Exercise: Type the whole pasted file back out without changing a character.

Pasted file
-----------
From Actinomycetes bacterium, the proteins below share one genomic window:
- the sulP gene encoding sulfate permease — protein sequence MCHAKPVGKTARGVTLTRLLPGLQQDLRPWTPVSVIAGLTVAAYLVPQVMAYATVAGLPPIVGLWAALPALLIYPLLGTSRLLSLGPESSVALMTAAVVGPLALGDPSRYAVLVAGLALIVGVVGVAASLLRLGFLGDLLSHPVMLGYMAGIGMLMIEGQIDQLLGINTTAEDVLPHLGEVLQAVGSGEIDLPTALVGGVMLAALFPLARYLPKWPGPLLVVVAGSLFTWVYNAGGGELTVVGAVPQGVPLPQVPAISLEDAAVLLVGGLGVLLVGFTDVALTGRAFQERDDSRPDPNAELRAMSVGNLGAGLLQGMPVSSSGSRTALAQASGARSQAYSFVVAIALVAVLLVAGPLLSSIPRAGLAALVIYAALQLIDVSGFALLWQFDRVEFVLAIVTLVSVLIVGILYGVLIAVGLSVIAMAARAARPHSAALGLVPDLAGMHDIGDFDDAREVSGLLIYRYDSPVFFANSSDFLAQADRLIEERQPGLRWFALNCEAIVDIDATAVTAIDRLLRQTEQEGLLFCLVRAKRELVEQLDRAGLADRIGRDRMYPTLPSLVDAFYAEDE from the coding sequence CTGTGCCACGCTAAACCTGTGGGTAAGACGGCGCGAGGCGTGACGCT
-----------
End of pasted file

From Actinomycetes bacterium, the proteins below share one genomic window:
- the sulP gene encoding sulfate permease — protein sequence MCHAKPVGKTARGVTLTRLLPGLQQDLRPWTPVSVIAGLTVAAYLVPQVMAYATVAGLPPIVGLWAALPALLIYPLLGTSRLLSLGPESSVALMTAAVVGPLALGDPSRYAVLVAGLALIVGVVGVAASLLRLGFLGDLLSHPVMLGYMAGIGMLMIEGQIDQLLGINTTAEDVLPHLGEVLQAVGSGEIDLPTALVGGVMLAALFPLARYLPKWPGPLLVVVAGSLFTWVYNAGGGELTVVGAVPQGVPLPQVPAISLEDAAVLLVGGLGVLLVGFTDVALTGRAFQERDDSRPDPNAELRAMSVGNLGAGLLQGMPVSSSGSRTALAQASGARSQAYSFVVAIALVAVLLVAGPLLSSIPRAGLAALVIYAALQLIDVSGFALLWQFDRVEFVLAIVTLVSVLIVGILYGVLIAVGLSVIAMAARAARPHSAALGLVPDLAGMHDIGDFDDAREVSGLLIYRYDSPVFFANSSDFLAQADRLIEERQPGLRWFALNCEAIVDIDATAVTAIDRLLRQTEQEGLLFCLVRAKRELVEQLDRAGLADRIGRDRMYPTLPSLVDAFYAEDE from the coding sequence CTGTGCCACGCTAAACCTGTGGGTAAGACGGCGCGAGGCGTGACGCT